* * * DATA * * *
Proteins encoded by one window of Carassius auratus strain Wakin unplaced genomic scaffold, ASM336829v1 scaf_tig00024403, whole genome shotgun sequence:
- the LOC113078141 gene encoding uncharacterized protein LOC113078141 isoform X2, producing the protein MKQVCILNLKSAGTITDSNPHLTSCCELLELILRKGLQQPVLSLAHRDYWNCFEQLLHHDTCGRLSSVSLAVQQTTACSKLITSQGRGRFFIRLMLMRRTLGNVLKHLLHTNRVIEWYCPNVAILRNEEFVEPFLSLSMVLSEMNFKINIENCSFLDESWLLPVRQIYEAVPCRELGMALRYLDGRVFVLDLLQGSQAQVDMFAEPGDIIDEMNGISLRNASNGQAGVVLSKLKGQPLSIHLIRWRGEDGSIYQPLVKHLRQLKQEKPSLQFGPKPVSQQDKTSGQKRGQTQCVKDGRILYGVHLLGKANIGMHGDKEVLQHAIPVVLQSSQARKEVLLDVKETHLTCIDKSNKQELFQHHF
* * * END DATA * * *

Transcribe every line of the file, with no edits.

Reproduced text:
Proteins encoded by one window of Carassius auratus strain Wakin unplaced genomic scaffold, ASM336829v1 scaf_tig00024403, whole genome shotgun sequence:
- the LOC113078141 gene encoding uncharacterized protein LOC113078141 isoform X2, producing the protein MKQVCILNLKSAGTITDSNPHLTSCCELLELILRKGLQQPVLSLAHRDYWNCFEQLLHHDTCGRLSSVSLAVQQTTACSKLITSQGRGRFFIRLMLMRRTLGNVLKHLLHTNRVIEWYCPNVAILRNEEFVEPFLSLSMVLSEMNFKINIENCSFLDESWLLPVRQIYEAVPCRELGMALRYLDGRVFVLDLLQGSQAQVDMFAEPGDIIDEMNGISLRNASNGQAGVVLSKLKGQPLSIHLIRWRGEDGSIYQPLVKHLRQLKQEKPSLQFGPKPVSQQDKTSGQKRGQTQCVKDGRILYGVHLLGKANIGMHGDKEVLQHAIPVVLQSSQARKEVLLDVKETHLTCIDKSNKQELFQHHF